SD-OCT imaging was performed Cirrus HD-OCT (software version 5.1; Carl Zeiss Meditec Inc.). The details of the principles of SD-OCT have been described. 11 An “optic disc cube” scan protocol was used to measure the RNFL thickness in a 6 × 6 mm2 area at the optic disc region. The RNFL thickness at each pixel was measured and an RNFL thickness map was generated. A built-in algorithm located the center of the optic disc even if it was not well-centered at the disc center. 12 The disc center was identified by finding a dark spot near the center of the scan that had a shape and size consistent with a range of optic discs. A calculation circle of 3.46 mm diameter consisting of 256 A-scans was then positioned around the optic disc and the average RNFL thickness was reported. The termination of Bruch's membrane was automatically detected as the disc margin and the optic disc area was calculated. All the OCT images had a signal strength of at least 7. Saccadic eye movement was detected in the line-scanning ophthalmoscope overlaid with OCT en face during OCT imaging. Images with motion artifact were rescanned at the same visit. RNFL segmentation was checked for every OCT image. 
Measurement of the RNFL Distribution Angle in the RNFL Thickness Map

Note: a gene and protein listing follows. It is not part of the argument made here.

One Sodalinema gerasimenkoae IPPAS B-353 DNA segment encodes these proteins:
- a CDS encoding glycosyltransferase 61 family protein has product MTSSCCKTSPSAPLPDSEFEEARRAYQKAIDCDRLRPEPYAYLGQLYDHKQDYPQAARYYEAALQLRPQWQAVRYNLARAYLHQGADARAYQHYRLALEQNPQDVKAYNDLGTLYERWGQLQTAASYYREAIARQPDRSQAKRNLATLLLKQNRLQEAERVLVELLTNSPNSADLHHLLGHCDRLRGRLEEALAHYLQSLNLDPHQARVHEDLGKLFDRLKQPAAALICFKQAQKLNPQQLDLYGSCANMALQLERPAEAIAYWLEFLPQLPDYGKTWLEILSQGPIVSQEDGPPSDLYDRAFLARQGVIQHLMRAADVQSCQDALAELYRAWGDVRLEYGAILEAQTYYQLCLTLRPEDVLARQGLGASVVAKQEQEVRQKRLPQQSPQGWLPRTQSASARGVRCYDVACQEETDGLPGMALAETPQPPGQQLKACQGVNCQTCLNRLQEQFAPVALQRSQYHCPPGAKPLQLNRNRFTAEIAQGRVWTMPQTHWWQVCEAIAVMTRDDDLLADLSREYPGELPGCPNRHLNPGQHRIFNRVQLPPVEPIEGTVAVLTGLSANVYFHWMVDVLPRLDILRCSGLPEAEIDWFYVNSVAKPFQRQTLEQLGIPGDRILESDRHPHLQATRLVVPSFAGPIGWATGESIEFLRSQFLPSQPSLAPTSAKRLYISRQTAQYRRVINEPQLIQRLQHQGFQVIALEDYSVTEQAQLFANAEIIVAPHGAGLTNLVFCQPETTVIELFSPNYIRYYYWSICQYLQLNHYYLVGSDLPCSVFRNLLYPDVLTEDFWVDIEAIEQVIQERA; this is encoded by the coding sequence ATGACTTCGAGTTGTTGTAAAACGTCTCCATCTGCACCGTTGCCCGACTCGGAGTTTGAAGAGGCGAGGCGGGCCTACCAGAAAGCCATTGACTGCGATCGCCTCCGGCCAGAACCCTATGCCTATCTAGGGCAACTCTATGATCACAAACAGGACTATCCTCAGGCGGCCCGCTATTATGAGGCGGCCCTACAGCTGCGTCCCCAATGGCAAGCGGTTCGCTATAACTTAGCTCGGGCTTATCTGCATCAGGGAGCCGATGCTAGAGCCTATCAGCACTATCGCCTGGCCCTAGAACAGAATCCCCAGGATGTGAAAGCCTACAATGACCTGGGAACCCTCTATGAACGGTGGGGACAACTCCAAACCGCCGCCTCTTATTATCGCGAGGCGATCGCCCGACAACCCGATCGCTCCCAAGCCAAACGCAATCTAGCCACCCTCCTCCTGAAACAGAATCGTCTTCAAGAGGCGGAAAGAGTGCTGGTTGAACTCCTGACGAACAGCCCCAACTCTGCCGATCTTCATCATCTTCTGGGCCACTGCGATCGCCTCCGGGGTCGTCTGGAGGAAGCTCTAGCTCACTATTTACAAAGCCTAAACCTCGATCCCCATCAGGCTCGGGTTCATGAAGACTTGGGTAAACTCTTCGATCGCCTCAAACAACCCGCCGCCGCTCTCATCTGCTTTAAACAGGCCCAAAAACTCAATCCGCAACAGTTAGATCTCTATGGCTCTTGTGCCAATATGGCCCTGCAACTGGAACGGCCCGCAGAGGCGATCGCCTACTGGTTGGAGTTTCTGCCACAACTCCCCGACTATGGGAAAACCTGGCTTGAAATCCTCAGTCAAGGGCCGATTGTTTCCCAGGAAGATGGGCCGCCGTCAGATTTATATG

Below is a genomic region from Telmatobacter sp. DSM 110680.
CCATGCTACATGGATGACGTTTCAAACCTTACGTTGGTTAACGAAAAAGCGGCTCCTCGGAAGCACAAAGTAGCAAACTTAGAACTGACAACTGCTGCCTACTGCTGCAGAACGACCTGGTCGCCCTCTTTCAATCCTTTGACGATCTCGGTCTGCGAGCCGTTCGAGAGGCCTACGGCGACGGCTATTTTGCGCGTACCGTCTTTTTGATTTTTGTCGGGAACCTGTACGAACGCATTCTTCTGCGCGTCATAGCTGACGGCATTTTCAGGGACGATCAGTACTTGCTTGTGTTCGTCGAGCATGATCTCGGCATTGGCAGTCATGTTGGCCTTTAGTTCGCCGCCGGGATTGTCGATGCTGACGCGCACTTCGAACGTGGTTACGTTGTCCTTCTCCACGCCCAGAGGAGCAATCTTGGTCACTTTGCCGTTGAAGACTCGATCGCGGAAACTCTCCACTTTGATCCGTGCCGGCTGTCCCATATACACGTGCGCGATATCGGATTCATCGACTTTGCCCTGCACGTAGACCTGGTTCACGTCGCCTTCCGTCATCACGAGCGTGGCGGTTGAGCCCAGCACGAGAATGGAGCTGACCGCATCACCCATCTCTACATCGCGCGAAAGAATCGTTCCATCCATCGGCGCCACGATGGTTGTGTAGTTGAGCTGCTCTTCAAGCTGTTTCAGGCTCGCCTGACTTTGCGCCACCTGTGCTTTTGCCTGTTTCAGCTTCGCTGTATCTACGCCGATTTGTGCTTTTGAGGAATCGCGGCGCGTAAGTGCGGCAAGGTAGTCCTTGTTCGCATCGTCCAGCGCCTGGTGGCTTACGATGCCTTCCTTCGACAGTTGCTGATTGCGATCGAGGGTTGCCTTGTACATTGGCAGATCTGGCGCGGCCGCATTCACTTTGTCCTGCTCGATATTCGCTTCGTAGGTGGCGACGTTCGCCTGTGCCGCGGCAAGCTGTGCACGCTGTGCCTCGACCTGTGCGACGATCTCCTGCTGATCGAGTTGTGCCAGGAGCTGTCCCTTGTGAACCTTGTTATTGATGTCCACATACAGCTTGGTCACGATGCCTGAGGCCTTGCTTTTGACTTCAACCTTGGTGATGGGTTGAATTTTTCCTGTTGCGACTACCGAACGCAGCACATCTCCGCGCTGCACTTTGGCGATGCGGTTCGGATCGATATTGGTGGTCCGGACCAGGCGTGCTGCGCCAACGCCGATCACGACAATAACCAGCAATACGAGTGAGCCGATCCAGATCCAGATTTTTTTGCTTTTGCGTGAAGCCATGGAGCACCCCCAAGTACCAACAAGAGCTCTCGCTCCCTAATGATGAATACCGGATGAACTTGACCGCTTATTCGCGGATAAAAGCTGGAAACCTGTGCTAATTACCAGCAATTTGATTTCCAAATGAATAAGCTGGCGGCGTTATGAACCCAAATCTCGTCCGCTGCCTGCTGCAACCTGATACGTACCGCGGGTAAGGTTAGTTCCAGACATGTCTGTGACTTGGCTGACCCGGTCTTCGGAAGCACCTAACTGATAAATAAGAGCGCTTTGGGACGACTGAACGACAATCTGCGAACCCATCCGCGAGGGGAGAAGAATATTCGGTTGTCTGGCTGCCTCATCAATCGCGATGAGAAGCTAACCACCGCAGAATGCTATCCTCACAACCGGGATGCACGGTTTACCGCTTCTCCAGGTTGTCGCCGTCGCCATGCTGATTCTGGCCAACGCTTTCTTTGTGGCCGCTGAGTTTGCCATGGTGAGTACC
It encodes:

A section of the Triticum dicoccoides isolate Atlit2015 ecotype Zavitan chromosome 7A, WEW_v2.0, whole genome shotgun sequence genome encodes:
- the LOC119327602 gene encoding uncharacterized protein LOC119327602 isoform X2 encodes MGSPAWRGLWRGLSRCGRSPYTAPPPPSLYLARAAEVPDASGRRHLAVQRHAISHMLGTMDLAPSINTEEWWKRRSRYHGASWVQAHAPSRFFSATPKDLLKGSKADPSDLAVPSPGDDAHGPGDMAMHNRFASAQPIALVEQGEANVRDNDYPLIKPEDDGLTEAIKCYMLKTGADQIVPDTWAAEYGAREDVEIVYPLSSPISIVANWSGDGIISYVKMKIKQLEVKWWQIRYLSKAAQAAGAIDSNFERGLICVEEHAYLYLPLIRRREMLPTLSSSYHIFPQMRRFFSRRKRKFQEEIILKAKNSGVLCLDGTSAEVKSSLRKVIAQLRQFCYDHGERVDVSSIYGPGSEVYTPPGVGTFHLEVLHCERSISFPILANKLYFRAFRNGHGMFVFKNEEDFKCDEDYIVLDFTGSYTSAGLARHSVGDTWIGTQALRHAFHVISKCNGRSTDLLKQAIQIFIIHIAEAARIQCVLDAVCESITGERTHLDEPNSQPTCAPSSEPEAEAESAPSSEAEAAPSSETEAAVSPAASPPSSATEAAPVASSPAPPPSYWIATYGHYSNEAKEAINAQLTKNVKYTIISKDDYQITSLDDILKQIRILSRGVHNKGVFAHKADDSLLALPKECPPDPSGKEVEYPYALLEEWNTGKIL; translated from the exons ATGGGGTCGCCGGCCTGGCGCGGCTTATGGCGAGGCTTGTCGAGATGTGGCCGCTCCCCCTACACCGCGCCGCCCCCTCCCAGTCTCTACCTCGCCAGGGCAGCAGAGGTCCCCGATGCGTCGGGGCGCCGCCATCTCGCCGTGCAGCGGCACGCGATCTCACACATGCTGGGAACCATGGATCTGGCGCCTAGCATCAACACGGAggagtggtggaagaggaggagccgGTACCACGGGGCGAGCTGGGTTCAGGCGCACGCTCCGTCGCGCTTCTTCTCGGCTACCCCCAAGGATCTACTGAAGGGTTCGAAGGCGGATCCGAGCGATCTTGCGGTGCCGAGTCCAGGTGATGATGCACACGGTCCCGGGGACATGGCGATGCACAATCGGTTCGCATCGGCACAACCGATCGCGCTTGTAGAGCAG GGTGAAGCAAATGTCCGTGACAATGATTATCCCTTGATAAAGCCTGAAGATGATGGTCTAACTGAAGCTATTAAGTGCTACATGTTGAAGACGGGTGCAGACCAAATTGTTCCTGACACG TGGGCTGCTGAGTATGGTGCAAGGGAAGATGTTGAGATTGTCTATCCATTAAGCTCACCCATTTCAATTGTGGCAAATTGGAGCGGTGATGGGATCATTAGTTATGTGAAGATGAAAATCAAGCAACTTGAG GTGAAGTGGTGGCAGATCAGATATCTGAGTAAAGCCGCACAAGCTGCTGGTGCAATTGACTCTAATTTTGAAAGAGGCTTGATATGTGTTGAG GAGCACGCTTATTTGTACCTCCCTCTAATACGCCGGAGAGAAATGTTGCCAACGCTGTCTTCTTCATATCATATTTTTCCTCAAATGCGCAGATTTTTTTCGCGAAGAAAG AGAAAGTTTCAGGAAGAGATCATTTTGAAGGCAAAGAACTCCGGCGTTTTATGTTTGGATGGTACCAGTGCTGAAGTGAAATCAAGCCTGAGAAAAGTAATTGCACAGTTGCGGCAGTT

RNFL thickness data of individual pixels of the RNFL thickness map were exported to a computer for analysis via a Research Browser provided by Carl Zeiss Meditec. A computer program written using statistical software (MATLAB; MathWorks, Inc., Natick, MA) recomposed the RNFL thickness map and measured the RNFL distribution angle—that is the angle bounded by the long axes (the axes with the thickest RNFL measurements)—of the superotemporal and the inferotemporal RNFL bundles in the RNFL thickness map. To identify the long axes of the peaked RNFL thicknesses, 10 evenly spaced concentric circles with diameter ranged from 3.0 mm to 4.0 mm centered at the optic disc were superimposed on the RNFL thickness map. The long axes were defined as two straight lines extending from the optic disc center (one along the superotemporal and another along the inferotemporal RNFL bundles) toward the peaked RNFL thicknesses detected along the concentric circle so that the sum of squares of the orthogonal distance between the peaks and the axis was minimized (i.e., the principal axes in principal component analysis; Fig. 1). The selection of the ten 3 to 4 mm diameter concentric rings was arbitrary (the RNFL distribution angle may vary with the number and the size of the concentric circles selected for measurement). In this study, the same set of concentric circles with the same dimensions was applied to each of the RNFL thickness maps for measurement of the RNFL distribution angle. To evaluate the reproducibility of the measurement of RNFL distribution angle, 15 myopic eyes with a mean spherical error of −3.35 D (range: −0.75 to −5.75 D) from 15 normal volunteers (age: 33.2 ± 7.5 years, range: 26–52 years) were invited for RNFL imaging every week for 3 consecutive weeks. The coefficient of variation, reproducibility coefficient and intraclass correlation coefficient of the RNFL distribution angle were 3.60% (95% confidence interval (CI): 2.69%–4.51%); 12.59° (95% CI: 9.41°–15.78°); and 0.88 (95% CI: 0.74–0.95), respectively. 
Measurement of Area of Abnormal RNFL Thicknesses in the RNFL Thickness Deviation Map